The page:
Results 1 to 16 of 16
  1. #1
    mtbr member
    Reputation:
    Join Date
    Apr 2008
    Posts
    13

    One for the Lawwill lovers - Schwinn rebuild with a twist ;-)

    So, I'm a bit of a lurker on here but thought I would post up some details of my recent project for all the Lawwill lovers out there!

    First a bit of background....

    I've always had a bit of a soft spot for Lawwill bikes, I know they are not perfect but there is a lot to like about them and they suit me down to the ground, over the years I've had a few 4 bangers and Straight 6's, and broken a couple too :-(

    When I realised parts were becoming scarce I started hoarding and ended up with 2 complete and usable s6 frames and a 4banger, plus a couple of rear ends, made all the harder as I am quite short so ride the 14 inch S6 and 15inch 4Banger so frames in my size don't come up that often.

    Over the years I've loved riding them but have always had a few niggles that I wished I could cure...

    1. The top tube was a little too short on the frames that fit me standover wise, I couldn't go up a size as the 17inch 4Banger top tube was just too high for me, even though the length was great.

    2. They are a bit prone to cracking! I needed something a little bit beefier, or at least more repairable if I was going to keep using them long term.

    3. The head angle was a little too steep, on the 4 banger with 120mm forks it was actually spot on, but on the S6 it's just a couple of degrees too steep.

    I'd been toying with the idea of getting a new front end built for a while and so I started sending some emails and talking to frame builders here in the UK. I approached a few and got mixed results, a couple were just not interested, a couple were up for it but didn't have time due to other projects, but one of them put me on to a couple of guys who had recently started up a company, (BTR Fabrications)
    , based around gravity/DH oriented riding, their first couple of frames were a DH hardtail with some pretty radical geometry, and a really nice Enduro hardtail, all built in steel* and they were offering custom options...

    Right from the beginning they were really enthusiastic and I really liked their approach and Ideas on their existing frames so we started to talk details...

    * obviously steel is most people's first choice of material for a full sus, but it only works out a tiny bit heaver overall, and durability, and even more important, repairability, are major concerns for me and an extra 1 - 2 lbs is a price worth paying in my eyes. We also have another very successful steel based full sus in the UK, the Cotic Rocket and when the overall weight is so close the benefits of being able to get something like this built and above all, being able to keep it going in the long run make it a great choice.

    The first step was to get the existing frame into a CAD model, so I shipped one of the Straight 6 frames to them and Tam at BTR started measuring and building a replica in Linkage to get his head round the suspension design.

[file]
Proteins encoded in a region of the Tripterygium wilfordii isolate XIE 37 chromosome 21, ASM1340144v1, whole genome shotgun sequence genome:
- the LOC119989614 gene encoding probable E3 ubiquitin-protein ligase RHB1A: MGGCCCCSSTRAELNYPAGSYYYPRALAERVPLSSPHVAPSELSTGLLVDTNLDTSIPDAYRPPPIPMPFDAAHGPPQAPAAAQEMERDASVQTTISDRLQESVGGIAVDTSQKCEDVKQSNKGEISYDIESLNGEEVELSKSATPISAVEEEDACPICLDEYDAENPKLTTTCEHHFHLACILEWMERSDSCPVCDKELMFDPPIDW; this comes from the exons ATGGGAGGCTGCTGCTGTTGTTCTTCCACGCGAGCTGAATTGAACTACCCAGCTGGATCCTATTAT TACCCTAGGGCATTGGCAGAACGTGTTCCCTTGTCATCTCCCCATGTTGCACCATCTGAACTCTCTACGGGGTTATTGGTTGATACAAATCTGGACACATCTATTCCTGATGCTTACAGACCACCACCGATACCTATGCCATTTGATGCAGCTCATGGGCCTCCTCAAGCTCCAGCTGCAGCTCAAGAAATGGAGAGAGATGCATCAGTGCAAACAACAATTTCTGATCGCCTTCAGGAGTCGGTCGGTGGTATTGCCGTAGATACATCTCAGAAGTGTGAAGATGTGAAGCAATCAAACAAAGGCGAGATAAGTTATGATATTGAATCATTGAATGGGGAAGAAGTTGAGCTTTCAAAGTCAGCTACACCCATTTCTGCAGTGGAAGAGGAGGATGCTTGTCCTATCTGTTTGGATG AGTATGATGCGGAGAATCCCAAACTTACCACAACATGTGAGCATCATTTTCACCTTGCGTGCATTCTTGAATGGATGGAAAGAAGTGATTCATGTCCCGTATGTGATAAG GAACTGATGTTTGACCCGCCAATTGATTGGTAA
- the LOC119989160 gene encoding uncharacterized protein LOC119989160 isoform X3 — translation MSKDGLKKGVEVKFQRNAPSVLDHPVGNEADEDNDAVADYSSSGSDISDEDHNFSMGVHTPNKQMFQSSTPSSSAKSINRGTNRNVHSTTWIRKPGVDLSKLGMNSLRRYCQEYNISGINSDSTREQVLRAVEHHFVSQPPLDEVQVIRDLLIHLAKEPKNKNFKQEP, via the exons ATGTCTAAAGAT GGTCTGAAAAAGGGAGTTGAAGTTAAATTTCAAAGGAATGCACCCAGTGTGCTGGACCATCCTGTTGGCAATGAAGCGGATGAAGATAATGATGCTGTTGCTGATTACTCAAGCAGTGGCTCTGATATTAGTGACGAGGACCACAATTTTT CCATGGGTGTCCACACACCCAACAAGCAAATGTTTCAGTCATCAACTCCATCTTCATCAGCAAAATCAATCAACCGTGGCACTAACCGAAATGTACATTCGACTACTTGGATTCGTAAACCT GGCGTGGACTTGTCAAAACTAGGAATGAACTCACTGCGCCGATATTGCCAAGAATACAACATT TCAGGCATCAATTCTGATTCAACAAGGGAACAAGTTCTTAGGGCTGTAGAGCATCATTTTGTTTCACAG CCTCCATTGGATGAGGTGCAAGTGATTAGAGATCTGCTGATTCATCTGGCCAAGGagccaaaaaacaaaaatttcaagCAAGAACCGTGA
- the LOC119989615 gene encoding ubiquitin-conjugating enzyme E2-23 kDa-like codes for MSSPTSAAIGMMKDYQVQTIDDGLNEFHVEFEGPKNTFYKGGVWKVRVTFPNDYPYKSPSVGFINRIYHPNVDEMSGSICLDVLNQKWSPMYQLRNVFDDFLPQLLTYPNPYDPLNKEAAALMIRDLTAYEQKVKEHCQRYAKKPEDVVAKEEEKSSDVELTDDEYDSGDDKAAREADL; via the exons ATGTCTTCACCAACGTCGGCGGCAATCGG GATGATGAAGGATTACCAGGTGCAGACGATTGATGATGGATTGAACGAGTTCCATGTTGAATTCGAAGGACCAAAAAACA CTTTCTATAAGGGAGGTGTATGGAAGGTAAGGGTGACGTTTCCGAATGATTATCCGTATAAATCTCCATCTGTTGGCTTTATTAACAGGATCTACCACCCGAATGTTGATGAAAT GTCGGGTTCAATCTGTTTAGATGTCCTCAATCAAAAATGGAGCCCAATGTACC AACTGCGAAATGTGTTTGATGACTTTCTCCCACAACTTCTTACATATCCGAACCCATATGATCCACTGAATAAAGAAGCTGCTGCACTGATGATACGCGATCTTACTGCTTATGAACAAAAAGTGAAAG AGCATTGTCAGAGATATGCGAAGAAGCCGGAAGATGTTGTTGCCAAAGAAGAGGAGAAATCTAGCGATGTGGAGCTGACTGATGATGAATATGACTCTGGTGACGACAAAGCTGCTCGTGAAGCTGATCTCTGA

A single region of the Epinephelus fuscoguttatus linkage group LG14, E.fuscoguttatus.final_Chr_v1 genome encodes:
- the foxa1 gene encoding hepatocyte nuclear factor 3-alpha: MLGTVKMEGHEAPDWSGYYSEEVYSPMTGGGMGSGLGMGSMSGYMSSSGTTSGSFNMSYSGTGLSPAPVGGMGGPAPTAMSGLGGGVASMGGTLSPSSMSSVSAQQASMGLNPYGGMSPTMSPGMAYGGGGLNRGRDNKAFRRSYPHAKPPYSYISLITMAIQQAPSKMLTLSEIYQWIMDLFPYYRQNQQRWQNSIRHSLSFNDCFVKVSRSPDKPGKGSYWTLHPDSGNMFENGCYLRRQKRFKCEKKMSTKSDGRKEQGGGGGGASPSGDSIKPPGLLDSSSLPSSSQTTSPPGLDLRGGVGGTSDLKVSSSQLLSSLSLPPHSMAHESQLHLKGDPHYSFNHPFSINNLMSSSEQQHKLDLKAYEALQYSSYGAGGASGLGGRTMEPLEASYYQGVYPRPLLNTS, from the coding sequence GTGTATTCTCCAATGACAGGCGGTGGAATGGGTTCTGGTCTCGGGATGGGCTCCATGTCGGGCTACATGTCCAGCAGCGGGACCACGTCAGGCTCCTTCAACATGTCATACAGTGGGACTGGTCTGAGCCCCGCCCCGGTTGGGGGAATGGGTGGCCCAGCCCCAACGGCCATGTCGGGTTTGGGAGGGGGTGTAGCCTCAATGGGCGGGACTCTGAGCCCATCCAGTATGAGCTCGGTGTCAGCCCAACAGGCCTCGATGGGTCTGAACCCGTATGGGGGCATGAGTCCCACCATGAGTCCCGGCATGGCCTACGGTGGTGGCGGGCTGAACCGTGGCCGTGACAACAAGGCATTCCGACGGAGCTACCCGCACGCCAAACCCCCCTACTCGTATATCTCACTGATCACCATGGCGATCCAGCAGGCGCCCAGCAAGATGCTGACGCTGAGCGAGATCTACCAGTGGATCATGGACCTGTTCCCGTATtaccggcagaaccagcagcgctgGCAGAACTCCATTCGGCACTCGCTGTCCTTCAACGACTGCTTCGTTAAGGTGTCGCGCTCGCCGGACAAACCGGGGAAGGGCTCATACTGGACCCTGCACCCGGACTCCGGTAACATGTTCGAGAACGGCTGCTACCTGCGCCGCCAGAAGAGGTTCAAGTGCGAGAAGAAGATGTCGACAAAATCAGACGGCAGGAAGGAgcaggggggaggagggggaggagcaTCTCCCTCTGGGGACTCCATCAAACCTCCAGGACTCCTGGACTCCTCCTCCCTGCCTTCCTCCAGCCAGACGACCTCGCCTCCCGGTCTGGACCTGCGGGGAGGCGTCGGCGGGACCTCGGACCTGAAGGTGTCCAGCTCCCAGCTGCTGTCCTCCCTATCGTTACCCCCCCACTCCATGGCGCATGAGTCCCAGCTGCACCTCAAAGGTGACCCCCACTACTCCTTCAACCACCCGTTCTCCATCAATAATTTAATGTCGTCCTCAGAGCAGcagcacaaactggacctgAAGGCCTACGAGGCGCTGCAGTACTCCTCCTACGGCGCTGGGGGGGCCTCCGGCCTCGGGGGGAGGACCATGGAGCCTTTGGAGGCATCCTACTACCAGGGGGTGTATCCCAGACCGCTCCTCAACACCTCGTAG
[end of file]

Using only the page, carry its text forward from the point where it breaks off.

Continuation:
We had a few chats about propose new geometry, what I wanted from the project and a few details around tweaks to the suspension design and general frame details and such and he got to work on getting a basic design sorted. The plan was to creat e more modern front end to be mated to the Lawwill backend that I was so fond of, travel would be around 130mm and would suit a 130-140mm fork depending on model and axle to crown height. Top tube would get a bit longer, head angle would get a bit slacker, seat tube would get a bit steeper, and the BB would be dropped a bit to keep this as a reasonably short travel, tough little bike for ripping round the woods and general hooliganism but still capable of being pedalled back up when required, we deliberately tried to keep the travel around 130mm, the whole point of this bike was to be stable on the downs and through the kind of tight rooty technical trails I ride locally, and hopefully very very quick in the corners but with just enough bounce at both ends to keep it moving without becoming a big travel wallowing monster.

    It soon became apparent that it was going to be a little tricker than first thought to make the changes I was after without need a lot of fancy tube bending and possibly running into some clearance problems with the way the shock and swingarms are mounted with the 4B/S6 design so a few more chats were in order and some proper scratchy-head moments trying to work it out...



    In the mean time Tam carried on working on the CAD model to get everything in the right place, and then came up with a great soultion by creating a 'shock tunnel' and plate linking section between the BB area and the (currently) floating seat tube which would allow the pivots to be where we wanted them, the shock to be mounted properly and create a solid backbone to the frame and keep the weight nice and low.



    From there the design progressed reasonably quickly and I started to receive regular updates with new details and the frame started to take shape properly and it started to get really exciting!